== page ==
Employees can become disengaged for many reasons – maybe it’s because of stress, burnout, a negative culture, lack of communication or boredom. Learning how to recognise the signs of disengagement will help you support this employee and bring them back on track, for the sake of the company, the team and your employee.

They’re often absent

Frequent or unexplained absences could be a sign your employee is disengaged from their work. When we feel undervalued or bored, it can be hard to muster up the courage to turn up to work each day. Notice the patterns in their absenteeism.

There is conflict in the office

While we all strive to put our best foot forward most of the time, there are moments when our ropes have worn too thin, and we find it hard to keep things together. In these times of tension, interpersonal conflict can be rife, and your employees may become snappy and reactive towards each other. If an employee is blowing small things out of proportion or taking on a bitter tone in the workplace, this could be a sign of disengagement.

There’s a lack of collaboration

Many happy staff members cite their team as a significant support at work, but  disengaged people may withdraw from collaboration, stay silent in meetings and opt out of group activities.

Their work lacks nuance and quality

Putting in the bare minimum could indicate the employee doesn’t connect with the team or isn’t interested in the task at hand. Their lack of connection means they are careless with detail and make simple mistakes – which can be a sign of disengagement especially when they produced quality work in the past.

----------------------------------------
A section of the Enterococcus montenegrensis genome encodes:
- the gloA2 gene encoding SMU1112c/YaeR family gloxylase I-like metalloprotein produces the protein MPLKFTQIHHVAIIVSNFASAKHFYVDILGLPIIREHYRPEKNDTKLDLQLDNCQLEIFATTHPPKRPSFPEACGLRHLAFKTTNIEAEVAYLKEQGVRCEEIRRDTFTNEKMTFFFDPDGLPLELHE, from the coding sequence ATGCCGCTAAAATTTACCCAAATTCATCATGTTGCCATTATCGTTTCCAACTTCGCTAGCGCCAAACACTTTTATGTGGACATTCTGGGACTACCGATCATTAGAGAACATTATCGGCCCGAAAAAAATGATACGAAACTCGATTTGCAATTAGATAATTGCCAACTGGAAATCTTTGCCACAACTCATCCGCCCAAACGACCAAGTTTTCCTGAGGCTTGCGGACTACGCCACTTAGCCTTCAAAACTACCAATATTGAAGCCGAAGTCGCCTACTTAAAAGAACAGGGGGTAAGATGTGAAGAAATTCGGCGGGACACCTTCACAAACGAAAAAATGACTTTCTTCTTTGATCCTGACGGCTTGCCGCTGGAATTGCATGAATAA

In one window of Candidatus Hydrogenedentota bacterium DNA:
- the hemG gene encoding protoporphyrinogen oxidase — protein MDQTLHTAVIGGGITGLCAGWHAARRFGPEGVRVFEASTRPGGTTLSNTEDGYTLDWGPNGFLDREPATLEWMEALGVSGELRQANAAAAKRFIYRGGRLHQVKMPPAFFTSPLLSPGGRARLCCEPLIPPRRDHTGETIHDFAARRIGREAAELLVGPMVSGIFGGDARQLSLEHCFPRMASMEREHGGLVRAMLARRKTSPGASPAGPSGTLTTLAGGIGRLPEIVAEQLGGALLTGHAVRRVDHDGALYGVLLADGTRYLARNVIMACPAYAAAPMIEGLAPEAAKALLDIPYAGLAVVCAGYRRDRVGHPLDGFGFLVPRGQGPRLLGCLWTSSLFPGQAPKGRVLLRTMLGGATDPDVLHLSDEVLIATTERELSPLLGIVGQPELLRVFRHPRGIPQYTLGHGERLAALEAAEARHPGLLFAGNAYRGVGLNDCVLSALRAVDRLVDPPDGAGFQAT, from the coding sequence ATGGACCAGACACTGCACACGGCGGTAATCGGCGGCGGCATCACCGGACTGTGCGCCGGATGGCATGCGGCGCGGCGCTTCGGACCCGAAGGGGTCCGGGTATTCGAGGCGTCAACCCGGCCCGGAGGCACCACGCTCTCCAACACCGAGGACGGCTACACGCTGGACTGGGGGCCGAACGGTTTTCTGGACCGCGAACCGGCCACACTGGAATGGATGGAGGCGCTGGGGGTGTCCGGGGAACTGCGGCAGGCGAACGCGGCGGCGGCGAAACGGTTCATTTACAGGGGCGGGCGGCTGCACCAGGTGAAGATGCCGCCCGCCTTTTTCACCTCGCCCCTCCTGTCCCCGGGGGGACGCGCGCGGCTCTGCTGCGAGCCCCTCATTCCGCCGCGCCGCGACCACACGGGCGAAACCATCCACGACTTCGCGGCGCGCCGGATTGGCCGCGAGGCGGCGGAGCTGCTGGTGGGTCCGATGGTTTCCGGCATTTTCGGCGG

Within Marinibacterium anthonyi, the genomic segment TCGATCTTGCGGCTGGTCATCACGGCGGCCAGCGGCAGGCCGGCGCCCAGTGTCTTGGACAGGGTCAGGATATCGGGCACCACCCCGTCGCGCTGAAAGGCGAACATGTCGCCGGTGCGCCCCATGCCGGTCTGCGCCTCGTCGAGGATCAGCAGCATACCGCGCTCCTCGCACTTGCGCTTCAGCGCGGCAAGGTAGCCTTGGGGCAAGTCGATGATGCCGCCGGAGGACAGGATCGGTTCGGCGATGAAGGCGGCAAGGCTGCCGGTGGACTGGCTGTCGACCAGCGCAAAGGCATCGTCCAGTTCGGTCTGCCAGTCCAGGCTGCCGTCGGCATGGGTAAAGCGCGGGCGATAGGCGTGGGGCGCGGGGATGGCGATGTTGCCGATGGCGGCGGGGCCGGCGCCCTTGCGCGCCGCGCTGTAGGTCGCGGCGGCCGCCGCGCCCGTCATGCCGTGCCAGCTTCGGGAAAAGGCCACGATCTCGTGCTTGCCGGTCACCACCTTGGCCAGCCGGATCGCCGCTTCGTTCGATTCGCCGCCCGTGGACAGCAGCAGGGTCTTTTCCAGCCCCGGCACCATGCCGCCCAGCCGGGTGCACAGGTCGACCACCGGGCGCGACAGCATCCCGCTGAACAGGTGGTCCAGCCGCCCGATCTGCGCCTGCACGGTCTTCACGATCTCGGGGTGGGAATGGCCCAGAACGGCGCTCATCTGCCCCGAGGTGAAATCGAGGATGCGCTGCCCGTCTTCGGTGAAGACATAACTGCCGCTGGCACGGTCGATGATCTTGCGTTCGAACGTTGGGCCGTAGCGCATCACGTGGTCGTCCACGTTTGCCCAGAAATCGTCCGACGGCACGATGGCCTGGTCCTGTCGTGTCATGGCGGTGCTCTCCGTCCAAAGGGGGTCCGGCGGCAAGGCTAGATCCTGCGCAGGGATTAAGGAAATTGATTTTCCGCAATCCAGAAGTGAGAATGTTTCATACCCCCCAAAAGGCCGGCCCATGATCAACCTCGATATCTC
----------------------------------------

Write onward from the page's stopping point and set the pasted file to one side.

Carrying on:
Similarly, people who feel like the people around them undervalue their work, or who expect harsh criticism, may not see the point of putting in too much effort.

There’s an increased staff turnover

While there might not be much you can do when the employee has resigned, seeing an increase in the turnover rate should be your signal to provide support and guidance to their colleagues, who might be in similar situations.

What should you do about these signs?

To support your employee, open up the lines of communication, speak to them about their needs and reassure them that you are there to help. Listen to what they have to say without judgement and then think about what you could do to support them. Chances are, this employee wants to keep working with you; they need some support to help them flourish.

Noticed some of the warning signs in one or more of your employees? For advice on how to manage your disengaged workforce, speak to an Engage and Grow consultant. We’ll put your team on the front foot when it comes to employee engagement.

Latest posts by Isik Serifsoy (see all)